Last week, Dr. Damon A. Williams began a senior-level job at the national headquarters of the Boys & Girls Clubs of America (BGCA). As the organization’s new senior vice president for programs, training and youth development services, Williams is charged partly with connecting higher education to the Atlanta-based organization that annually serves more than 4 million youngsters.
Recognized for his work as both an administrator and scholar of higher education diversity, Williams brings the experience to his new position of being an alumnus of the Boys & Girls Clubs from when he was a youth in Dayton, Ohio. “Boys & Girls Clubs are known for being safehavens for young people. It played that role for me when I was 11 until about age 15,” said Williams, who recently held the position of vice provost and chief diversity officer at the University of Wisconsin-Madison.
“I think where higher education is going is to a place where we have to be more dynamically in partnership with community-based organizations [and] with K-12 school systems. … A great part of my [new] role … Is that I have an opportunity to be a key voice in helping to build stronger partnerships with higher education,” he said.
At Wisconsin’s flagship public university, Williams had been among the most visible higher education chief diversity officers in the U.S. During his tenure, which began in 2008, Williams acquired a strong reputation for developing and strengthening university collaborations with community organizations, such as Centro Hispano, 100 Black Men of Madison, the YWCA, and the Boys & Girls Clubs of Dane County. Nationally, through
Wisconsin’s Division of Diversity, Equity and Educational Achievement, Wisconsin students worked with entities and personalities such as the New York Knicks, the Hip-Hop Sisters Network and Russell Simmons.Williams, the founding director of the Division of Diversity, Equity and Educational Achievement, has recently authored Strategic Diversity Leadership: Activating Change and Transformation in Higher Education and co-authored The Chief Diversity Officer: Strategy, Structure, and Change Management with Dr. Katrina Wade-Golden. He explains that, while he has forthcoming commitments to speak about his books to higher education audiences, he expects to incorporate how the work of the Boys & Girls Clubs can contribute to American higher education.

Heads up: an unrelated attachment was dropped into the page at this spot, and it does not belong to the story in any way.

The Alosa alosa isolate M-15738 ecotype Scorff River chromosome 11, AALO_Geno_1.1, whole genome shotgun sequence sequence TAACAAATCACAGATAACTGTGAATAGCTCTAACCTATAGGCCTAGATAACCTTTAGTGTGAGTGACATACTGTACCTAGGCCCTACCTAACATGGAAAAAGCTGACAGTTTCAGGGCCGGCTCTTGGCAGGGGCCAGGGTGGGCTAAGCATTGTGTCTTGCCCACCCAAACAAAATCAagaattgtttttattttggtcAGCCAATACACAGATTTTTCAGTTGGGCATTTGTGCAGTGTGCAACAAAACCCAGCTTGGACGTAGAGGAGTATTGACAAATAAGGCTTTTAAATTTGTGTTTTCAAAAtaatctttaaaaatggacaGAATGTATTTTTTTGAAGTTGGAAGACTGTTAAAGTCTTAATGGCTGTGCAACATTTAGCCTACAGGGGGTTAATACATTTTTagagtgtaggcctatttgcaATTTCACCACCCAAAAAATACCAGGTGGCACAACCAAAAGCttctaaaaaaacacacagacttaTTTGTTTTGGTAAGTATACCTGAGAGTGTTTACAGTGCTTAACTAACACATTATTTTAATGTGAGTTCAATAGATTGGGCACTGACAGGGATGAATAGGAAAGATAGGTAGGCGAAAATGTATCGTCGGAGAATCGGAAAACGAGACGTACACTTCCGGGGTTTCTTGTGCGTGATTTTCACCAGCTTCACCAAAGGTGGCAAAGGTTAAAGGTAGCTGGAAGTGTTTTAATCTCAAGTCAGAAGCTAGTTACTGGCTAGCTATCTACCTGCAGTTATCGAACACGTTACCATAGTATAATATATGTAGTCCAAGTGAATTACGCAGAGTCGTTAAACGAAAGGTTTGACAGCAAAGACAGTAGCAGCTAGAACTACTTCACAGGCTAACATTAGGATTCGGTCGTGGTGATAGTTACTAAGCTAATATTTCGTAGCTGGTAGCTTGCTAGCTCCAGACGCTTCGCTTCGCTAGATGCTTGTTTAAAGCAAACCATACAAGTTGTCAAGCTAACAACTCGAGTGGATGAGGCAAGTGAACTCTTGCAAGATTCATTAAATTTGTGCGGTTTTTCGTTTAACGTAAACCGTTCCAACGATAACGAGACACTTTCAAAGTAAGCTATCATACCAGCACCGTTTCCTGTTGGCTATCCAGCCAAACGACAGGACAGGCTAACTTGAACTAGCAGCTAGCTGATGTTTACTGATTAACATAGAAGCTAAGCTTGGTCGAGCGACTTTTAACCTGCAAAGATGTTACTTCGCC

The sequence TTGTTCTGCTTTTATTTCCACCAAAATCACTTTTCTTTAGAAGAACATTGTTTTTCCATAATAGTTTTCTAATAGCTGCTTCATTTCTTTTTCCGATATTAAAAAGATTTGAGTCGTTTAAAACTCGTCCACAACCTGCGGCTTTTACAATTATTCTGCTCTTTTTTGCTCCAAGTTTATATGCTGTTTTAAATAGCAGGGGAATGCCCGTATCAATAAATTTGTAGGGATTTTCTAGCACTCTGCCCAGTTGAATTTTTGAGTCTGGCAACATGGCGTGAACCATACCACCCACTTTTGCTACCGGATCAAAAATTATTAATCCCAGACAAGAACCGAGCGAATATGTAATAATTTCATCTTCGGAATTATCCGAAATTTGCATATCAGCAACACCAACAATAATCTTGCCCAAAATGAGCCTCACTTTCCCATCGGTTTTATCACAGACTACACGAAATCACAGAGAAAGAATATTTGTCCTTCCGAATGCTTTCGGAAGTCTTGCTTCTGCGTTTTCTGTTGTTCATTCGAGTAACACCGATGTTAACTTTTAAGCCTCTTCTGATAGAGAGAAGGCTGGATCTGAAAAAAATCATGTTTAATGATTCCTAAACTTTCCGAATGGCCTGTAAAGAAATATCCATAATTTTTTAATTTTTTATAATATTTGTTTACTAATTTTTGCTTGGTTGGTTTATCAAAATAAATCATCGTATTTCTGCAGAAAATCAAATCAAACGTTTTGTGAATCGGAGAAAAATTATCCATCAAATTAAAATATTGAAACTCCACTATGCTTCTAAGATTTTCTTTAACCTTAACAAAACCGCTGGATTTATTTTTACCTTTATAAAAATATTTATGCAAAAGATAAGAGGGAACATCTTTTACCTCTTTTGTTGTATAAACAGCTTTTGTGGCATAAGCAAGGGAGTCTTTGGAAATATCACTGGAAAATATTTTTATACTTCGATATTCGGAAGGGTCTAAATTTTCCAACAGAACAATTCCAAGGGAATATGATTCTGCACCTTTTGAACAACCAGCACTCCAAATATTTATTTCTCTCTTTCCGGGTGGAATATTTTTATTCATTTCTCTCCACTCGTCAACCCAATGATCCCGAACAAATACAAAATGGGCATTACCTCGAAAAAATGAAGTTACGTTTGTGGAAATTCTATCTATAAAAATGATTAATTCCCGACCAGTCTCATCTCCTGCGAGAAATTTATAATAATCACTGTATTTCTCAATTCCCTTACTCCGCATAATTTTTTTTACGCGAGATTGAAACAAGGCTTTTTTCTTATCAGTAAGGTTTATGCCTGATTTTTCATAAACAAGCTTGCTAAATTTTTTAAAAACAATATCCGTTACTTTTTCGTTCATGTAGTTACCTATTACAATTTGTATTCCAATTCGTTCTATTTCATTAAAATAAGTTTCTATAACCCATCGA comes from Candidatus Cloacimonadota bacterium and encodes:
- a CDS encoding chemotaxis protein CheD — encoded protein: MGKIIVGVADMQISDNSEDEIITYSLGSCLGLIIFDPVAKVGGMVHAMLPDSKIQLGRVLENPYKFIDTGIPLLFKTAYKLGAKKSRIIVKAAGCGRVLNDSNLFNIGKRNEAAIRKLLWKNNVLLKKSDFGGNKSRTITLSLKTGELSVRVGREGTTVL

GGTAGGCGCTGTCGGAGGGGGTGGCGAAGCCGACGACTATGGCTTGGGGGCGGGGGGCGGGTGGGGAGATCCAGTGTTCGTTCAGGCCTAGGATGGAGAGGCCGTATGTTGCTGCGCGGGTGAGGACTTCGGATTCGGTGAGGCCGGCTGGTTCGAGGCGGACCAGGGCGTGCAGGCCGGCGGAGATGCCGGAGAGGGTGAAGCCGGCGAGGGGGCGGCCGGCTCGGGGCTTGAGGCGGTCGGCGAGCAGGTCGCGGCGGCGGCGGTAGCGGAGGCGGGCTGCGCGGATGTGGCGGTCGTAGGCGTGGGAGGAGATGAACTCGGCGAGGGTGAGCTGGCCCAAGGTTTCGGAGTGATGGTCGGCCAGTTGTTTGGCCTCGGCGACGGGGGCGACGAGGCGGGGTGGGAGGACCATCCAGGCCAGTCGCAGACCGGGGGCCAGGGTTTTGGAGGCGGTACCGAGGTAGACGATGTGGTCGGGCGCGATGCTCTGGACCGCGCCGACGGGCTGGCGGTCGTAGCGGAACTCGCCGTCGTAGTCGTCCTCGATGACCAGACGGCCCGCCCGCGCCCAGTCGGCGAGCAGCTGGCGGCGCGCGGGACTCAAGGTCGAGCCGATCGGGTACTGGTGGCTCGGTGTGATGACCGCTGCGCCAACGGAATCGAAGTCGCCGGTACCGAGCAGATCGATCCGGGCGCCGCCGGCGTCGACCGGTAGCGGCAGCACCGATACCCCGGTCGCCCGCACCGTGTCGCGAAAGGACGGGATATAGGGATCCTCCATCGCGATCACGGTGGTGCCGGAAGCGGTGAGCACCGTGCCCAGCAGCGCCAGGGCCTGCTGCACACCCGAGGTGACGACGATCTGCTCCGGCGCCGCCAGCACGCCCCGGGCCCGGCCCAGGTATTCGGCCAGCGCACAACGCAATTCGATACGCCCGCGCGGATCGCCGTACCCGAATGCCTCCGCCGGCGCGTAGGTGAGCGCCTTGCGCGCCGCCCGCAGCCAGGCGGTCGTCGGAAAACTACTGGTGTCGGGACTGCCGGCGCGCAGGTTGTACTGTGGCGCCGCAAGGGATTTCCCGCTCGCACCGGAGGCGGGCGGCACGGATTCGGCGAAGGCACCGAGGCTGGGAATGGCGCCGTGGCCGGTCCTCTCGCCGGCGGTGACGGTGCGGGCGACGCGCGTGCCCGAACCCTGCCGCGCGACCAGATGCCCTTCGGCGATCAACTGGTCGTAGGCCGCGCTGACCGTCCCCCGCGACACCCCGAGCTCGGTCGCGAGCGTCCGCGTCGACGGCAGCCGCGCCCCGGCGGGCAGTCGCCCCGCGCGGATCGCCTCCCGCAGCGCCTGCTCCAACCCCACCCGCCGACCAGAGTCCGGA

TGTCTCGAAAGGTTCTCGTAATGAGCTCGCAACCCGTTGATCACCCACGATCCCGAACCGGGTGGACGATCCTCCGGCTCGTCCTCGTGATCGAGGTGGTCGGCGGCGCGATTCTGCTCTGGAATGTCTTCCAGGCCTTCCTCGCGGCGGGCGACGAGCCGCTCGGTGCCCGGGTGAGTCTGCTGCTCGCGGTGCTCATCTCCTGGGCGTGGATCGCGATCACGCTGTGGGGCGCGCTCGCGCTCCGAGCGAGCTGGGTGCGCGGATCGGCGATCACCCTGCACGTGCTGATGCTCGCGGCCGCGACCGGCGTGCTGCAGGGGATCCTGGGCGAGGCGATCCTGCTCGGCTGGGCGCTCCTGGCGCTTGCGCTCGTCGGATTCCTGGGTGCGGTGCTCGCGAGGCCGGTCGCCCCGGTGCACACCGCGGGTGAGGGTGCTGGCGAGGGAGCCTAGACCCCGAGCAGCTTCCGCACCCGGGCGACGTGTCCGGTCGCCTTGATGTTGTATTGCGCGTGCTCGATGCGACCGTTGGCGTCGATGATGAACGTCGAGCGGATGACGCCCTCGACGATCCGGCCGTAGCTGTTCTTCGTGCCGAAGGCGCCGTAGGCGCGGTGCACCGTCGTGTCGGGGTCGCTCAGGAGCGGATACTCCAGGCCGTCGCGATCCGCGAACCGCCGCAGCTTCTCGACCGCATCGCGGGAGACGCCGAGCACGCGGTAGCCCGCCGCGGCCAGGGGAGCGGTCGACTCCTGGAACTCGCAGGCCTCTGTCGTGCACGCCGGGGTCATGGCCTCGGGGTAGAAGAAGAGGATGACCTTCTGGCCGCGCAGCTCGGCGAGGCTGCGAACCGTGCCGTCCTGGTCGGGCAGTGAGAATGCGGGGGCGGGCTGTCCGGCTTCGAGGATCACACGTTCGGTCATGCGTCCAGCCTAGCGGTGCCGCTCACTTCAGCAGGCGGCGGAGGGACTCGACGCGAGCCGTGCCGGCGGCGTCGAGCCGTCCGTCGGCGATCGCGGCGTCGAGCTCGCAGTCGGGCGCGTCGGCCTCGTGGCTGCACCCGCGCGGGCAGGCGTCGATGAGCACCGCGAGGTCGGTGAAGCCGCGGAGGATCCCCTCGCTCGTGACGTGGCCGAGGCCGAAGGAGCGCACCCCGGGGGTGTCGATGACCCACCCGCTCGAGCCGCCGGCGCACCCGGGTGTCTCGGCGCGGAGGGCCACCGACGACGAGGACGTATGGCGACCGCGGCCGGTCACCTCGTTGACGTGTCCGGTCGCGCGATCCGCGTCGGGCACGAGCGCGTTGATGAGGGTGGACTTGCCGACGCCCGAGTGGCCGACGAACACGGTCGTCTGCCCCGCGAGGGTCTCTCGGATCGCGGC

“One of the things I really explore in the [Strategic Diversity Leadership] book is the need to expand the base of young people that are going on to college and to really open up the preparation that will allow folks to be able to compete in the world we live in today. And that’s going to require postsecondary education,” Williams said.
This Thursday, Williams will lead a webinar entitled “The Chief Diversity Officer: Strategy, Structure, and Change Management,” whose content largely derives from the book he co-authored with Wade-Golden. The webinar is sponsored by the National Association of Diversity Officers in Higher Education (NADOHE), a group whose members became well aware of Williams’ diversity work over the past several years.
“[Williams has] moved to another venue, but I still think he’s still going to be a major thought leader and a major contributor to the diversity agenda in higher education,” said Dr. William B. Harvey, the education school dean at North Carolina A&T State University and the founding NADOHE president.
“What he’s going to do is to create some space that gives us a better sense of what the connections are among higher education, K-12, and the greater community,” Harvey said. “I think that, having established himself within the academy, he’s going to have more credibility now when he talks to people who are members of the corporate community and to people who are members of the foundation world, the philanthropic community if you will.”
Ozzie Harris II, the senior vice provost for community and diversity at Emory University, said he thinks Williams would have an immediate impact with Georgia-based higher education institutions should he reach out to them. Among higher education diversity administrators, Williams retains a great deal of credibility, according to Harris.
“I think his work in general has been instrumental in helping chief diversity officers think about developing a strategic view for understanding how diversity might work on their campus, or campuses,” he said.